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10 questions to ask a real-estate agent

If you're trying to sell a house, the right help is crucial. Here are the questions you should ask to hire the right professional.

By Stacy Johnson Aug 3, 2010 1:02PM

This post comes from Stacy Johnson at partner site Money Talks News.

 

Imagine spending $9,000 for a service, then finding out you could have had the same thing for $350? That's exactly the kind of money you could waste if you hire the wrong real estate agent to sell your house.

 

The way many people find a real estate agent is through a personal relationship. That's no way to hire a pro.

 

Watch the following video, then meet me on the other side for more.

When I sold a home in Cincinnati years ago, I listed it with an agent whose primary qualification was that she was a personal friend. She initially told us the house should be listed for $300,000. But after finding no interested buyers, several weeks later she suggested we drop the price to $275,000. While we did get some showings, still no bites.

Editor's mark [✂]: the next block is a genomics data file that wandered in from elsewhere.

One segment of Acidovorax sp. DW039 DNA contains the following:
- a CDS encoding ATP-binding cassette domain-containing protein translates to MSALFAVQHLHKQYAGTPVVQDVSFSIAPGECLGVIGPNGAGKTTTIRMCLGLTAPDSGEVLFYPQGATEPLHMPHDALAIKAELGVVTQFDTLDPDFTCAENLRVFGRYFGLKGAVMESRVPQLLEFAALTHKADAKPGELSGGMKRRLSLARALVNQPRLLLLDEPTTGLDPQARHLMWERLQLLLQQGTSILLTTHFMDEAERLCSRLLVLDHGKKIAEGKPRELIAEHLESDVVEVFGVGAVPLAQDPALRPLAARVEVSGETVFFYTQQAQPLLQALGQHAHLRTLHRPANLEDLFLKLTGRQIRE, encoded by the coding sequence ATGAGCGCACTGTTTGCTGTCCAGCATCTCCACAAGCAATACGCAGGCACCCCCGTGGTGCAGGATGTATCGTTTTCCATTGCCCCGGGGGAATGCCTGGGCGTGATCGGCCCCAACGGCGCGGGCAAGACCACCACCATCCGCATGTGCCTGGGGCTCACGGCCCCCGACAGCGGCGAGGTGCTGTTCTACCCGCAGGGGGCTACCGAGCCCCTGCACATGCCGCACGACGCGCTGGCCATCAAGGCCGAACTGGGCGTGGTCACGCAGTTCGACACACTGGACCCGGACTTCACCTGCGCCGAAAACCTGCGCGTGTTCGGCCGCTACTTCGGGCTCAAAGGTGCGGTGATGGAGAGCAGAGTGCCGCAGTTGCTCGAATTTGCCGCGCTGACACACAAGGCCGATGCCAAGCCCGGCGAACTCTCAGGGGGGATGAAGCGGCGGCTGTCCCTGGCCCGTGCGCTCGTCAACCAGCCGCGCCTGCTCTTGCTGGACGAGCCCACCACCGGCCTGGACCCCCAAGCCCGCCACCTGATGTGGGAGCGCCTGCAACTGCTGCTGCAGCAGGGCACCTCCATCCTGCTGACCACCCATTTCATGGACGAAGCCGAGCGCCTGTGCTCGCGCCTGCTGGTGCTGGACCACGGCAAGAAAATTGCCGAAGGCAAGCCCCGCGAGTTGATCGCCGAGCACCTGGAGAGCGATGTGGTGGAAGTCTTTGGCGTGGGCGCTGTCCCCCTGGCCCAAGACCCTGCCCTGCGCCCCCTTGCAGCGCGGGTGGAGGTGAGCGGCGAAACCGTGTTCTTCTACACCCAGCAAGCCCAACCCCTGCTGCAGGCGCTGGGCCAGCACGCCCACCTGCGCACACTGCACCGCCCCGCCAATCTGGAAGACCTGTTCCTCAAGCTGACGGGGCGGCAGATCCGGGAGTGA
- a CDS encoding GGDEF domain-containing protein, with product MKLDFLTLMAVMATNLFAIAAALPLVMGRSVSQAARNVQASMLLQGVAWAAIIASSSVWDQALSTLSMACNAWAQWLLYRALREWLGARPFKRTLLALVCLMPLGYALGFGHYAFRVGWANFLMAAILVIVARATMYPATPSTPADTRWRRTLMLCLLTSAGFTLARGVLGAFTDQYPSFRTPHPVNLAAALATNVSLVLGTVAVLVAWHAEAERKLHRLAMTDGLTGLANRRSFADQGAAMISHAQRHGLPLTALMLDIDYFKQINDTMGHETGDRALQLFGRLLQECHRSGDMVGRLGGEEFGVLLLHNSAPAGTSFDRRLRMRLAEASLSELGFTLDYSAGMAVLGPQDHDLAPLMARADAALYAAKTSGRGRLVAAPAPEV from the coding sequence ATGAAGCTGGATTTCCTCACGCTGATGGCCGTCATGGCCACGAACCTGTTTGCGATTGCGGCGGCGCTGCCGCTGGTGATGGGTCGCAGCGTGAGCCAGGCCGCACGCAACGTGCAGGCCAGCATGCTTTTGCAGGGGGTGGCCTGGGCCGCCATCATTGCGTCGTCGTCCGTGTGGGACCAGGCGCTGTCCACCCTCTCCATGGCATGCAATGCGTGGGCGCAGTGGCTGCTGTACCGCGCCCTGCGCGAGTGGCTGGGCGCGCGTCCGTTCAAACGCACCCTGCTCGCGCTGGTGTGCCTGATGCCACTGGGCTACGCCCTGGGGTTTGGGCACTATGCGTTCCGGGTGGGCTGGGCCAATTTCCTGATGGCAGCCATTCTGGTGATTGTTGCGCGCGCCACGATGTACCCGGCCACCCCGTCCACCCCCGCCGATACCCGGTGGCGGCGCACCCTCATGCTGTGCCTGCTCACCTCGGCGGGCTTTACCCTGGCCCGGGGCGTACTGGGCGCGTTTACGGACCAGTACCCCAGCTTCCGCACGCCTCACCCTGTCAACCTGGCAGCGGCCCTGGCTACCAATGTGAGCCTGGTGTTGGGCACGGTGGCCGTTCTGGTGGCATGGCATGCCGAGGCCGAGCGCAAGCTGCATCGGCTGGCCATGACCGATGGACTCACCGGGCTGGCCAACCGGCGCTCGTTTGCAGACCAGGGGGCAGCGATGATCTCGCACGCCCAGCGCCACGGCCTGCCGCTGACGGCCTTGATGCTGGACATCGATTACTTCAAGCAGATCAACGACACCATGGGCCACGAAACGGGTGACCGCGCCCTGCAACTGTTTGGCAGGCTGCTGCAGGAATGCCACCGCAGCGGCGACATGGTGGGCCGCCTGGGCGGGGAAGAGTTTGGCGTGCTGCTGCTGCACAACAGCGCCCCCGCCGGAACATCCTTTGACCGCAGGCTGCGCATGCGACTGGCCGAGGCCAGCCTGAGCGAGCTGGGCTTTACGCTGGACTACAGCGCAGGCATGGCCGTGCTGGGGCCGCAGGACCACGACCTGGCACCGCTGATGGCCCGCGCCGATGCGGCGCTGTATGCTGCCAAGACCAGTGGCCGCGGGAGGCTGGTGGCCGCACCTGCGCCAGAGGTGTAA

Here's how our house sold: A person happened to be driving by, saw the sign in the front yard, knocked on our door, walked around the house and immediately fell in love with it. She made an offer the next day.

 

Despite the fact that our buyer didn't find the house through either her agent or ours, we still had to pay 6% of the sales price -- in our case, $16,500 -- to the real estate agents. That's a lot to spend when the sale of our home came from a $20 sign in the front yard.

 

I've been a vocal critic of real estate agents for many years. It's not because their services aren't useful; they often are. The problem is that their services too often aren't worth the high price.

 

List it yourself

In days past, only a full-service, full-price real estate agency could put your home in the Multiple Listing Service. These days, you can find any number of real estate companies that will put your home in the MLS for a one-time up-front fee of as little as $350. (Here's one of many examples.)